What do community service and high school students have to do with one another? Well, to me there is a trend I am beginning to see that is a welcome change from what many believe to be today’s teen society.

What do community service and high school students have to do with one another? Well, to me there is a trend I am beginning to see that is a welcome change from what many believe to be today’s teen society.

Many colleges and universities require their students to provide some type of community service before they can graduate. Some colleges actually look at applicants to see if they have been involved in their community or have performed community service as an entrance requirement.

We now see this trend moving to the high school levels. Our local district provides a special cord to each senior to wear at graduation if they have performed 100 or more hours of service during their freshmen through senior years. Also, some curriculum areas also emphasize or encourage students to perform community service hours.      

I first became aware of this during the winter of 2010 when our department was contacted by one of the coaches, Adam Courter, from the Blue Springs South High School football team. He explained that they were working on establishing a spring Work-a-Thon. I asked what was the motivation or goal. He indicated that the first and most important aspect was they wanted the students to experience and to give back to the community – a community which has shown commitment to and supported them as a team. Secondly, the funds raised from the pledges the players secured help to supplement the teams’ budget.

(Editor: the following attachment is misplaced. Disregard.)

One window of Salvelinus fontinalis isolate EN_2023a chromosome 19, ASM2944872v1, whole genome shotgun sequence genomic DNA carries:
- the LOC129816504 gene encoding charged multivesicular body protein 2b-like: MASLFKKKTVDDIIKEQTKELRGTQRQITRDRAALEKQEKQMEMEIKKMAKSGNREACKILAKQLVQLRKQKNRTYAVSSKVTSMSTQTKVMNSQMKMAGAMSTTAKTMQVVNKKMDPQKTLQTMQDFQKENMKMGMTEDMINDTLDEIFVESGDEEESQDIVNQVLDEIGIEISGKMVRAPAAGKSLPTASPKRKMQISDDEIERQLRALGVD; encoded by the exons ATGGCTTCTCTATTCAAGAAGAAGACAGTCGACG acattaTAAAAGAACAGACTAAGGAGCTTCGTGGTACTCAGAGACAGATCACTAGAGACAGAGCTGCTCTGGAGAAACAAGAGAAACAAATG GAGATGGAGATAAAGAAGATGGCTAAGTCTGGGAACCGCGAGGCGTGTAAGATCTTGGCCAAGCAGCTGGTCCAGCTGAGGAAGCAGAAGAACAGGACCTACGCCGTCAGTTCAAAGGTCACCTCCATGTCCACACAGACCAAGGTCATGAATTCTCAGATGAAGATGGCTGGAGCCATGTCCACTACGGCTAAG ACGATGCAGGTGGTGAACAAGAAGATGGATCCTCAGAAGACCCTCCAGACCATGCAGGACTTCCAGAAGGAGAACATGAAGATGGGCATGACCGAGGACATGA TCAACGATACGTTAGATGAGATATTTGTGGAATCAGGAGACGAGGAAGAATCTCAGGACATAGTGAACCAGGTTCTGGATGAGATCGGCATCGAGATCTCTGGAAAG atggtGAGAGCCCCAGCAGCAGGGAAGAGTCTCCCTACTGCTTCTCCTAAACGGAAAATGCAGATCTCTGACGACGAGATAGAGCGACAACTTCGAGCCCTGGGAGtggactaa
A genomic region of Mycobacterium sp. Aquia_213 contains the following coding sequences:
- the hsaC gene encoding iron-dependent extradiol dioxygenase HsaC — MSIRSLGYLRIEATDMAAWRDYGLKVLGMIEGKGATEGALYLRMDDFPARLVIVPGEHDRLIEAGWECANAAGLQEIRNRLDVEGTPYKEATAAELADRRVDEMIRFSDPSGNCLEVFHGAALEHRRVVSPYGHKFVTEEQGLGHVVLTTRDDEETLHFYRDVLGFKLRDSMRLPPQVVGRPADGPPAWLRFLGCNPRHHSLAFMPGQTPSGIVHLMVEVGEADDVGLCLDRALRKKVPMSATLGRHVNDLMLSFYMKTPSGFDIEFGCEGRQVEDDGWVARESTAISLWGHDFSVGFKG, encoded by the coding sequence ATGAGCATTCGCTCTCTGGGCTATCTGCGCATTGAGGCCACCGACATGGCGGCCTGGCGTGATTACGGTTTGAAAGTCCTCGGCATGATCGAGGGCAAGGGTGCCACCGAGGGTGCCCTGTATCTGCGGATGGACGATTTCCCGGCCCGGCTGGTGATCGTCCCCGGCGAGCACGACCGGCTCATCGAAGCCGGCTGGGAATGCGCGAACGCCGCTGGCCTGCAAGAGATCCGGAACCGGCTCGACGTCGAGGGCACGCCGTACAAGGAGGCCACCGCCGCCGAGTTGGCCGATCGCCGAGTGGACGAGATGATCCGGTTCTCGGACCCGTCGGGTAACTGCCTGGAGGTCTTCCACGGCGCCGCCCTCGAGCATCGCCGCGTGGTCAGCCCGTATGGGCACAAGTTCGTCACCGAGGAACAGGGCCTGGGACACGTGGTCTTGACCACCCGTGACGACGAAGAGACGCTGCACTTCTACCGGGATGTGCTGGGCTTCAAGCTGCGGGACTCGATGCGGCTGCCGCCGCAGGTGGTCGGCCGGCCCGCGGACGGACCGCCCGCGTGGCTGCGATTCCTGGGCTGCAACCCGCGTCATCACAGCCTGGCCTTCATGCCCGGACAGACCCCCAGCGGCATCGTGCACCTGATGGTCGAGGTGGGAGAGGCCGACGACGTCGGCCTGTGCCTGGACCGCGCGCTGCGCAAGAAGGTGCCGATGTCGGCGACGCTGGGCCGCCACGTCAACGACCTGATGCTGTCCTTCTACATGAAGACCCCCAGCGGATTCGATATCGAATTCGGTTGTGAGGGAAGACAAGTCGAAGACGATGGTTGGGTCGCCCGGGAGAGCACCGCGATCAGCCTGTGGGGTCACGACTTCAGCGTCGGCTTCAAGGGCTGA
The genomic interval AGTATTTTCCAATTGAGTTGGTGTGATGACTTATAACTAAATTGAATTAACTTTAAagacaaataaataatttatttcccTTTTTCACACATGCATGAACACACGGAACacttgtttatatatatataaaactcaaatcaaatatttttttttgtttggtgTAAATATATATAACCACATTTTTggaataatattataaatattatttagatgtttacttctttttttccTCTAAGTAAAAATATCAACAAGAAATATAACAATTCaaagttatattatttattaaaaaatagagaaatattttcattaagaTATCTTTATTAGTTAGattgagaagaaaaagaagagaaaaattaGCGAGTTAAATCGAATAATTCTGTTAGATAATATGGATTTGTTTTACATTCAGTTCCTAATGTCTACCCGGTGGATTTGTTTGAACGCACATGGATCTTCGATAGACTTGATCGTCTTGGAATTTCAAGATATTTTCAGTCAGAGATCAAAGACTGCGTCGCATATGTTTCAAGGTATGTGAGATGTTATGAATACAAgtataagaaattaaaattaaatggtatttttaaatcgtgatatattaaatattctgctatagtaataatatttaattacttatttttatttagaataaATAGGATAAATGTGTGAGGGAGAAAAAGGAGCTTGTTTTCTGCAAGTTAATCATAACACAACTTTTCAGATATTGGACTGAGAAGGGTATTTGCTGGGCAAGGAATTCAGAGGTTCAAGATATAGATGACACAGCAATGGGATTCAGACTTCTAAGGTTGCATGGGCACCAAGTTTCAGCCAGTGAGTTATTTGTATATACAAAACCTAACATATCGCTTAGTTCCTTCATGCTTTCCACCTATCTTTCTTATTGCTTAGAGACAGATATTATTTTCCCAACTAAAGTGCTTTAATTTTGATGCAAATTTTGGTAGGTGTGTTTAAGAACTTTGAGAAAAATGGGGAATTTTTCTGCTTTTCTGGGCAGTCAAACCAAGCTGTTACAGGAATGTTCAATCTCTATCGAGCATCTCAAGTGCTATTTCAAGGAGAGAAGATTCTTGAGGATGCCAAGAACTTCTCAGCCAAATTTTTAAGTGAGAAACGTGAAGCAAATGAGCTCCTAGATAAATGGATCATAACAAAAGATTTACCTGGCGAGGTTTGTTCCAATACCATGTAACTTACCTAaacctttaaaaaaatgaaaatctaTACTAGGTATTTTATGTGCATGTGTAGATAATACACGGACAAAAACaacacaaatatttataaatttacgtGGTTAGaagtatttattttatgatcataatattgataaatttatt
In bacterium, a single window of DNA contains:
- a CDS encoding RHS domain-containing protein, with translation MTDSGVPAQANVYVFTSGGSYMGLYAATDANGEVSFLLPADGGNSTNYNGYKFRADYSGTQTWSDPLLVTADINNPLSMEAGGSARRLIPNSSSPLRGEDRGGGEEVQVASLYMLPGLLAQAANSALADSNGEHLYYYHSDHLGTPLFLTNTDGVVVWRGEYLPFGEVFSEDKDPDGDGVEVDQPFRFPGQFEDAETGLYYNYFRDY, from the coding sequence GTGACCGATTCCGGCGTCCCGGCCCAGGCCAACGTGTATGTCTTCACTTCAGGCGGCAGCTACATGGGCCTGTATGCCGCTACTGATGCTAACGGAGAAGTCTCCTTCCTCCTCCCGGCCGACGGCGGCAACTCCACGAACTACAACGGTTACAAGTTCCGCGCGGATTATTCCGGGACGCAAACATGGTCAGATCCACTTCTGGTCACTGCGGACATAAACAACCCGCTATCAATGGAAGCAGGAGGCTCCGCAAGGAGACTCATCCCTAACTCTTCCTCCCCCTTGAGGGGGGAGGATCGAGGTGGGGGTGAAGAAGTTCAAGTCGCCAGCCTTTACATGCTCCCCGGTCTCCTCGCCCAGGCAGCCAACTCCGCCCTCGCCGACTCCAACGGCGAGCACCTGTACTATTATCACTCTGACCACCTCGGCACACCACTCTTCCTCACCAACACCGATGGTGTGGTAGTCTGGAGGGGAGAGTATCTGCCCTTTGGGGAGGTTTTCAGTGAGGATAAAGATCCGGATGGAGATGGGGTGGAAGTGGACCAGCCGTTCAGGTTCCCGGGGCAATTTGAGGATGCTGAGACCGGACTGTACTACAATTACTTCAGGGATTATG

We agreed with the request, wanting to support this new concept. Last spring, the players and their coaches helped clean up Lake Remembrance in Gregory O. Grounds Park and also worked for the city’s Public Works Department to clean up various streets of litter and trash.

The Work-a-Thon was a success last year, and we were fortunate to be contacted again this winter for spring projects. On Saturday, April 16, between 90 and 100 young men donated approximately four to five hours each and helped us with three projects which were cleaning up around Lake Remembrance, painting curbs yellow in Hidden Valley Park and assisting with the Annual Easter Egg-stravaganza. In addition, others teams helped to clean up city streets.

As a resident of our city, a patron of our school district and public servant for some 38 years, I thank and applaud our kids, coaches and school district for having created this Work-a-Thon. I hope that it will instill in the students that giving back is, and should be, part of our human make up. We are a better person when we give back.

And who knows, maybe one of these students will be admitted to college because he gave of his time, or maybe he will decide to make a life of public service and giving back.